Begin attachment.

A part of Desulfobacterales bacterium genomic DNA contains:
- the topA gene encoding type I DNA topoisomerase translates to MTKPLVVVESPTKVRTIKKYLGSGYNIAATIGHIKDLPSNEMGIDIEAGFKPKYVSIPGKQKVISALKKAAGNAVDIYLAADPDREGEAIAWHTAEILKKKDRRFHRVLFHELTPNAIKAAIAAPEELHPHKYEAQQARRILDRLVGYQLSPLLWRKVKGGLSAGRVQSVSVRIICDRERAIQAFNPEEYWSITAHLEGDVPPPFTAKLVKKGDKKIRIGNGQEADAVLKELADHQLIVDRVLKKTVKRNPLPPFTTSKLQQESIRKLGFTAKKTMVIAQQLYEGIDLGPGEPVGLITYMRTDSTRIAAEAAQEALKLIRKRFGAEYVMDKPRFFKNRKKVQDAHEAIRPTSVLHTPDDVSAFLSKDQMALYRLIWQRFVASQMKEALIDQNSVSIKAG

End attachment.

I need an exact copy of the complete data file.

A part of Desulfobacterales bacterium genomic DNA contains:
- the topA gene encoding type I DNA topoisomerase translates to MTKPLVVVESPTKVRTIKKYLGSGYNIAATIGHIKDLPSNEMGIDIEAGFKPKYVSIPGKQKVISALKKAAGNAVDIYLAADPDREGEAIAWHTAEILKKKDRRFHRVLFHELTPNAIKAAIAAPEELHPHKYEAQQARRILDRLVGYQLSPLLWRKVKGGLSAGRVQSVSVRIICDRERAIQAFNPEEYWSITAHLEGDVPPPFTAKLVKKGDKKIRIGNGQEADAVLKELADHQLIVDRVLKKTVKRNPLPPFTTSKLQQESIRKLGFTAKKTMVIAQQLYEGIDLGPGEPVGLITYMRTDSTRIAAEAAQEALKLIRKRFGAEYVMDKPRFFKNRKKVQDAHEAIRPTSVLHTPDDVSAFLSKDQMALYRLIWQRFVASQMKEALIDQNSVSIKAG